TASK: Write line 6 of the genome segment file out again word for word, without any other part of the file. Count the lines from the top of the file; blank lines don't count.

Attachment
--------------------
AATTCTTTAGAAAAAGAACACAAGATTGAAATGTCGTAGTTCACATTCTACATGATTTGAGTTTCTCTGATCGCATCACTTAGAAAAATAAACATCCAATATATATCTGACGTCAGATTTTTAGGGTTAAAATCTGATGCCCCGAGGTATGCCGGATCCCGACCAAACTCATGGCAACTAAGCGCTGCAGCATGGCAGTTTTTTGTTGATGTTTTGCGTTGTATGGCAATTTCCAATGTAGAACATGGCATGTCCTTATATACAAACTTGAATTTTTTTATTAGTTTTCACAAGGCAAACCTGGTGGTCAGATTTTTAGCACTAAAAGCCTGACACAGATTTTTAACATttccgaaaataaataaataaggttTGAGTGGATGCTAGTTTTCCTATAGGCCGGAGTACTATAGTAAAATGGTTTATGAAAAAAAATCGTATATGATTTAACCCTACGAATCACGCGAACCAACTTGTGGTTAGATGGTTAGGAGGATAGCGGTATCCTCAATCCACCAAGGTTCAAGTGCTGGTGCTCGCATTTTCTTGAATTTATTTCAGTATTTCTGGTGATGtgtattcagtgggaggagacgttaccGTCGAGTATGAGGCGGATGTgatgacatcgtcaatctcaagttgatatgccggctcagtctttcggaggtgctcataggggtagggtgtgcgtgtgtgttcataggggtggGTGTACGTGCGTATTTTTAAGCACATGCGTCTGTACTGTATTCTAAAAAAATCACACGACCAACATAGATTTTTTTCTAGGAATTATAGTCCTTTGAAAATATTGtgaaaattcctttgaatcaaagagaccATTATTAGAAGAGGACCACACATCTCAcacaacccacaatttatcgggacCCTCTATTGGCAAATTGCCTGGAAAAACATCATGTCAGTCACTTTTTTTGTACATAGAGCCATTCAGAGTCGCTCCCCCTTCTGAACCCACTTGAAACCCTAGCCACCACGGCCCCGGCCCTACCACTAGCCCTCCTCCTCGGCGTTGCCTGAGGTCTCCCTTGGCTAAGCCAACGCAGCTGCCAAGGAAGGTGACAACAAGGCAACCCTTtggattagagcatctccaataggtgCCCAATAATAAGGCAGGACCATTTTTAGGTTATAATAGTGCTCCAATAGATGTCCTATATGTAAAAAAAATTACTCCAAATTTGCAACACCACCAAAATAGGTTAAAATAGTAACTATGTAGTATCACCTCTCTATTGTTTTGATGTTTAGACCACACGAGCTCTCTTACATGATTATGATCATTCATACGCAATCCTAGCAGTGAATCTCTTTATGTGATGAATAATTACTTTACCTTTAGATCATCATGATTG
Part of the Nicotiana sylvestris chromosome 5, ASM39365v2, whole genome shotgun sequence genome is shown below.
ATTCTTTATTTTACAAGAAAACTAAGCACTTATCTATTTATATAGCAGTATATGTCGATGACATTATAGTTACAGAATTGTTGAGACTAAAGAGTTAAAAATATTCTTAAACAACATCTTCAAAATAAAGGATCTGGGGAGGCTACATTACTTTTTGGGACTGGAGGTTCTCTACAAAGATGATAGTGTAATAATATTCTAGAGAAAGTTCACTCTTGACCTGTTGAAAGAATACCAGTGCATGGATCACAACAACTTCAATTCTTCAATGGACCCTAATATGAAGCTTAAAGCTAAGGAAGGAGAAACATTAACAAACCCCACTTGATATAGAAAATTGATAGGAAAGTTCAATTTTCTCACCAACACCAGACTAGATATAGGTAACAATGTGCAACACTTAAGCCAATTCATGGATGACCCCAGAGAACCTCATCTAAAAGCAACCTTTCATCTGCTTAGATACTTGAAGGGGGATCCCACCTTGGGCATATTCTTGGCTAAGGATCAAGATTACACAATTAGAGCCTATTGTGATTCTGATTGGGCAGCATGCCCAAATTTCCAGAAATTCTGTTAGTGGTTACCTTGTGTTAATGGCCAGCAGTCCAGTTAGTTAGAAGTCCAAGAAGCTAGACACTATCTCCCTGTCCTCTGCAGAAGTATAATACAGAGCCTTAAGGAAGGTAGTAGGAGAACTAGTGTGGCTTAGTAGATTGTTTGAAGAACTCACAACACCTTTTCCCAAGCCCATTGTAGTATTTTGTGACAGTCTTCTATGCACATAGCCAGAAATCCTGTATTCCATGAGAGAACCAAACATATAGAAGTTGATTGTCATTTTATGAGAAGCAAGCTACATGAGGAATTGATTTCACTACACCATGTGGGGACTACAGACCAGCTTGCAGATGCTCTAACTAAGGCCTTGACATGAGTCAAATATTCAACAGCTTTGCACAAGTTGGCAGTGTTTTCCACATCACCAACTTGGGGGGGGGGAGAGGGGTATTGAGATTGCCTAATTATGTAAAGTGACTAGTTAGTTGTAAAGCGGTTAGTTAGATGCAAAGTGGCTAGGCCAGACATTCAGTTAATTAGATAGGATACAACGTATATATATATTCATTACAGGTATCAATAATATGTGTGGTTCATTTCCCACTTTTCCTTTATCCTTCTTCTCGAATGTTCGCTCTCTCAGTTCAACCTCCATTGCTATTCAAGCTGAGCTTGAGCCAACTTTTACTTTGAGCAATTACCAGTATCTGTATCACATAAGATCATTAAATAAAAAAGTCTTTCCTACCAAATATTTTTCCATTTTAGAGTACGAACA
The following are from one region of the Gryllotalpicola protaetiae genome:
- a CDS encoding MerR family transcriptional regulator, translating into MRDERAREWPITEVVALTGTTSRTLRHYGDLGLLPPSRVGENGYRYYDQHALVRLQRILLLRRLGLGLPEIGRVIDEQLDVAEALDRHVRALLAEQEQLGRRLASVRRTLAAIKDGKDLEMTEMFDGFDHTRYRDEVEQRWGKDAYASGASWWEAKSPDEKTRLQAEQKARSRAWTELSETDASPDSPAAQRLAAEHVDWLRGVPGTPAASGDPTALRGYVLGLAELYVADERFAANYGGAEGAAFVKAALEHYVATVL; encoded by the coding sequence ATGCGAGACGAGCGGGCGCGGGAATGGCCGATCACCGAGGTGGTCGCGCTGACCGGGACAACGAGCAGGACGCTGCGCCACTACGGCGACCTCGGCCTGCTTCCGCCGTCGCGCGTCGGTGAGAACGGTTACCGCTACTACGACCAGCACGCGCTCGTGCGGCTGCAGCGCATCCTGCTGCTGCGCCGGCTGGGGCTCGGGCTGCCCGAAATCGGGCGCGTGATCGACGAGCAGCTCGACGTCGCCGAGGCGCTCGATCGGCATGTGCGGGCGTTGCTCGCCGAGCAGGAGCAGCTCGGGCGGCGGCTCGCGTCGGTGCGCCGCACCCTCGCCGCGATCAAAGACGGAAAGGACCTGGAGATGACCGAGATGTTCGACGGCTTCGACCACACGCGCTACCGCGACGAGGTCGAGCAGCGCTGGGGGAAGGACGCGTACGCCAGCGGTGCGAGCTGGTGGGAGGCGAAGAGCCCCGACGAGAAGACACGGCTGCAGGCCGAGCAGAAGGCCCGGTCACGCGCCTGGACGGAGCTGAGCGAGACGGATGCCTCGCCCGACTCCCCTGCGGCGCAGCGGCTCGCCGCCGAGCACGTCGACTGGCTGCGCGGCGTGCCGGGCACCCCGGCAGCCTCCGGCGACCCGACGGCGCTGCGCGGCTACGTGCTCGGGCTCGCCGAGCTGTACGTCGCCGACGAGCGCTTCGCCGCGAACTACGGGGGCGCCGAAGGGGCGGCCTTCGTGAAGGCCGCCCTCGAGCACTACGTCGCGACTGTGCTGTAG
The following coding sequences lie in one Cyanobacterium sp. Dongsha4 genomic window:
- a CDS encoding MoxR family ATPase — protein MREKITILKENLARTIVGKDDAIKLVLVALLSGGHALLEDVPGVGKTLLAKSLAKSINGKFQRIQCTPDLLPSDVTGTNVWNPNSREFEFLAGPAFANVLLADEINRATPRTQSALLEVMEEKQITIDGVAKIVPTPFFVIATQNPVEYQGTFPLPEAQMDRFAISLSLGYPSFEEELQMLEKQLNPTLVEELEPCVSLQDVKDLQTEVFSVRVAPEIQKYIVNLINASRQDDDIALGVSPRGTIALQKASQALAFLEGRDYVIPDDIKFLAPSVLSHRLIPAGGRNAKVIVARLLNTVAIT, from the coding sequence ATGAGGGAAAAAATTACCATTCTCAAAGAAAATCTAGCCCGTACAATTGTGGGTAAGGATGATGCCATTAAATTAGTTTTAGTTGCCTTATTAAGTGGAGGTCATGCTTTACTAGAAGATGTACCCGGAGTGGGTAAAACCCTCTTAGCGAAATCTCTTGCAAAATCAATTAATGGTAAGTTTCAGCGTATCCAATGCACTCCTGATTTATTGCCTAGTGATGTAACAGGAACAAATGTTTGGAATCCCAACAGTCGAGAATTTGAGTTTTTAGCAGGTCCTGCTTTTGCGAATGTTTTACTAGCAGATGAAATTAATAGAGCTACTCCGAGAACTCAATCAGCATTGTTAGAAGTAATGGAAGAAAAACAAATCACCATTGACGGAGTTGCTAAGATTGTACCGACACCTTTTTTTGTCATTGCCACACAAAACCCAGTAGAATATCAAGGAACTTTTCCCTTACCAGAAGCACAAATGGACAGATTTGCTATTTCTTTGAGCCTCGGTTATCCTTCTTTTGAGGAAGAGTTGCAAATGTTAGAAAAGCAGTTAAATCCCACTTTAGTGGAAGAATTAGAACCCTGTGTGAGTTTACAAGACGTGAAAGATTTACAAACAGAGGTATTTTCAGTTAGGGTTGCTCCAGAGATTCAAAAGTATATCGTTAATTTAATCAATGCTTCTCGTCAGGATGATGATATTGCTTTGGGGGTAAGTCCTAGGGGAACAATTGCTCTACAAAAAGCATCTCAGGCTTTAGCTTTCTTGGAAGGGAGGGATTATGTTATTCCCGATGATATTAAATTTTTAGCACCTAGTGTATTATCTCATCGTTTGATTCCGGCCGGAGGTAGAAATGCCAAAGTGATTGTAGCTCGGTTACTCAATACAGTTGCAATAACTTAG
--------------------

The following coding sequences lie in one Cyanobacterium sp. Dongsha4 genomic window: